In honour of the spookiest time of the year, we’ve rounded up a few of the most haunting highlights from the Being Human 2020 programme!
Join in with #HalloweenHumanities on Twitter and share the most frightening books, objects, historical facts or folklore you’ve come across – from haunted places and harrowing art works, to mythical monsters, mysterious traditions and chilling archaeological finds…
14 November, 12:00–15:00
Explore Gothic dreams of new worlds and the creatures that inhabit them, including Mary Shelley’s plague world, John Polidori’s vampire, and the ghosts of World War 1. Visit Polidori’s uncanny resting place in a virtual tour, in the same graveyard where Mary and Percy Shelley’s courtship found life, and contemplate gothic afterworlds, in an afternoon of presentations and workshops. Organised by the University of Hertfordshire as part of the Open Graves, Open Minds Project.
17 November, 19:00–20:00
When America declared its independence from Great Britain in 1776, the founding of a new nation meant the chance to do things differently. Yet leaving the ‘Old World’ behind would not be easy and starting afresh, in a new land, would bring its own challenges. This talk will consider America’s fixation with darkness, from early gothic novels through to high-profile TV tales such as American Horror Story: Roanoke. Organised by the University of Portsmouth.
19 November, 18:00–19:00
Ageing women have often been portrayed as Evil Women. What do portrayals of the Evil Queen from Snow White tell us about witchcraft, fears of the power of ageing women, and the valorisation of youth, beauty, and domesticity? Organised by Gresham College.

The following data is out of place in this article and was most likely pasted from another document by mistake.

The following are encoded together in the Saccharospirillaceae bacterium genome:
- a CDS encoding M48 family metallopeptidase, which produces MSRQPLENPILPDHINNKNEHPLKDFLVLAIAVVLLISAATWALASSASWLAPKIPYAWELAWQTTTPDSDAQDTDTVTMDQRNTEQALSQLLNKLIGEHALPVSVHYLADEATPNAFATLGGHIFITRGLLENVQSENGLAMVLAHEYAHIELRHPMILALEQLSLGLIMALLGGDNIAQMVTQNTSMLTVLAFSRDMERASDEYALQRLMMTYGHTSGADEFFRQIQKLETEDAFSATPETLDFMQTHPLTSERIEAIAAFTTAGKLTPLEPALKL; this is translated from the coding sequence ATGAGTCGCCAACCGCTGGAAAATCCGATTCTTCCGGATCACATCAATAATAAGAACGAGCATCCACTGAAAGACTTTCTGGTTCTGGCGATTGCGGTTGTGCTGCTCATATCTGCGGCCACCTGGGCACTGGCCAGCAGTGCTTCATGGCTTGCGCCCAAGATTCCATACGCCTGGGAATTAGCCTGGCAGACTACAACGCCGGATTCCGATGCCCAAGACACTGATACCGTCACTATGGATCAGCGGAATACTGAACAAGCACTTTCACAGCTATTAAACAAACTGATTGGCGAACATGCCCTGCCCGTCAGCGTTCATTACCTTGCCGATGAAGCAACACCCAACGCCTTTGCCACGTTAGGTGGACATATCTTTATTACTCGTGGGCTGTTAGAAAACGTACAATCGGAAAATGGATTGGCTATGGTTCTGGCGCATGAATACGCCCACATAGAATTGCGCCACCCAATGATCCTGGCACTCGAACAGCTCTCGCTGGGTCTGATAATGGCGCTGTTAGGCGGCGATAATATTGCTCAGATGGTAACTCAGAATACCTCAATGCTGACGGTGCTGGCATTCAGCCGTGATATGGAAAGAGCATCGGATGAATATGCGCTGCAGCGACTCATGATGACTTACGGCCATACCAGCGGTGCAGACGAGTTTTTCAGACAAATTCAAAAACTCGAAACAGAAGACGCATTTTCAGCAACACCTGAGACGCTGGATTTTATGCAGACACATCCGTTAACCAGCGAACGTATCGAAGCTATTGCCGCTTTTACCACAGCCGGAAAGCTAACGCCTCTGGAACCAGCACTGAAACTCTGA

19 November, 20:00–21:00 and 20 November, 20:00–21:00
‘Night On Earth’ is a 21st century visual poem and a post-pandemic take on a drive-in cinema. Influenced by Jim Jarmusch’s 1991 art comedy-drama film of the same title, John Carpenter’s 1983 American supernatural horror film Christine and John Landis’s 1985 American black comedy thriller Into the Night, ‘Night On Earth’ mixes the thrills of going to a drive-in cinema with an entertaining multi-media performance that plays out across the historic Lamorbey House on the Rose Bruford College campus. This 30-minute, site specific performance can be viewed from the comfort of your car! Organised by Rose Bruford College.
21 November, 13:00–15:00
Bring along a family ghost story to share and together the group will choose one in which they will devise how to grant the wishes of the ghost, through the means of a group collaborative performance. Work to fulfil the wishes of the dead, and in the process, create a possible new future, where old knowledge informs our present circumstances and shapes what is to come as well... Organised by the University of Portsmouth.
Available throughout the festival
Wadsley Church cemetery in north Sheffield is home to a mass grave: 2,500 people who died at the nearby mental asylum between 1872 and 1948. A small plaque, erected in 2012, is the only evidence of this tragic, hidden history. Earlier this year, Mexican-British artist Helen Blejerman created a series of artworks, ‘A Visual Theory of the Soul’, based on the living flora of the churchyard and in memory of the 2,500 unnamed ‘pauper souls’ buried there. In this downloadable guided walk, Dr Julia Banwell takes Helen’s captivating drawings as the starting point for an exploration of life, death, nature and memory. Organised by The University of Sheffield.